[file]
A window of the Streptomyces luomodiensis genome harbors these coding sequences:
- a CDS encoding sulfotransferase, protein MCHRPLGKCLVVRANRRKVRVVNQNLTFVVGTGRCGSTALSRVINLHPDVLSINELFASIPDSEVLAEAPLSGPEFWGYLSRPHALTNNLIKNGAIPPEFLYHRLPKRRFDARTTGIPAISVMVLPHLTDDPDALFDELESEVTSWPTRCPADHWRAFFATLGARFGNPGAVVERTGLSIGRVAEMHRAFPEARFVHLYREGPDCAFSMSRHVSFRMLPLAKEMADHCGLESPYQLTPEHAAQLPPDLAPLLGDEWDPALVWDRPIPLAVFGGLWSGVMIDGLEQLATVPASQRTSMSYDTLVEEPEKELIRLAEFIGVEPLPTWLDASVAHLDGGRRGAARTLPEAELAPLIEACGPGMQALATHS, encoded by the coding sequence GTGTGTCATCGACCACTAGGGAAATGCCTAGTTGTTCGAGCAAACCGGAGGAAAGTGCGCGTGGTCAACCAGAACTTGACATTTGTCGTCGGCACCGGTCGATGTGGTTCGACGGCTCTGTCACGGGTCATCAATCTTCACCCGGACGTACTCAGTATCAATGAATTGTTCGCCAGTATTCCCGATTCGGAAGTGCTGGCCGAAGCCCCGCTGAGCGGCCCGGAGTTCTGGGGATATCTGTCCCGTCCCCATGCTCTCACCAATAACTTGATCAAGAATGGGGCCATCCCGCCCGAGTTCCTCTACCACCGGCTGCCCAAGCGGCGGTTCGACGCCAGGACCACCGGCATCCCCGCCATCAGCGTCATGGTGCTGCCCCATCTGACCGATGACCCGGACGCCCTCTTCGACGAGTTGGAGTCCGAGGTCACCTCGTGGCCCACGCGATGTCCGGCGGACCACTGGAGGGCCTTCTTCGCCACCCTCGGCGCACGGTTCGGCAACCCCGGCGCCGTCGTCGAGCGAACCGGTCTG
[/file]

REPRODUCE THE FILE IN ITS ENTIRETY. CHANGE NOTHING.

A window of the Streptomyces luomodiensis genome harbors these coding sequences:
- a CDS encoding sulfotransferase, protein MCHRPLGKCLVVRANRRKVRVVNQNLTFVVGTGRCGSTALSRVINLHPDVLSINELFASIPDSEVLAEAPLSGPEFWGYLSRPHALTNNLIKNGAIPPEFLYHRLPKRRFDARTTGIPAISVMVLPHLTDDPDALFDELESEVTSWPTRCPADHWRAFFATLGARFGNPGAVVERTGLSIGRVAEMHRAFPEARFVHLYREGPDCAFSMSRHVSFRMLPLAKEMADHCGLESPYQLTPEHAAQLPPDLAPLLGDEWDPALVWDRPIPLAVFGGLWSGVMIDGLEQLATVPASQRTSMSYDTLVEEPEKELIRLAEFIGVEPLPTWLDASVAHLDGGRRGAARTLPEAELAPLIEACGPGMQALATHS, encoded by the coding sequence GTGTGTCATCGACCACTAGGGAAATGCCTAGTTGTTCGAGCAAACCGGAGGAAAGTGCGCGTGGTCAACCAGAACTTGACATTTGTCGTCGGCACCGGTCGATGTGGTTCGACGGCTCTGTCACGGGTCATCAATCTTCACCCGGACGTACTCAGTATCAATGAATTGTTCGCCAGTATTCCCGATTCGGAAGTGCTGGCCGAAGCCCCGCTGAGCGGCCCGGAGTTCTGGGGATATCTGTCCCGTCCCCATGCTCTCACCAATAACTTGATCAAGAATGGGGCCATCCCGCCCGAGTTCCTCTACCACCGGCTGCCCAAGCGGCGGTTCGACGCCAGGACCACCGGCATCCCCGCCATCAGCGTCATGGTGCTGCCCCATCTGACCGATGACCCGGACGCCCTCTTCGACGAGTTGGAGTCCGAGGTCACCTCGTGGCCCACGCGATGTCCGGCGGACCACTGGAGGGCCTTCTTCGCCACCCTCGGCGCACGGTTCGGCAACCCCGGCGCCGTCGTCGAGCGAACCGGTCTG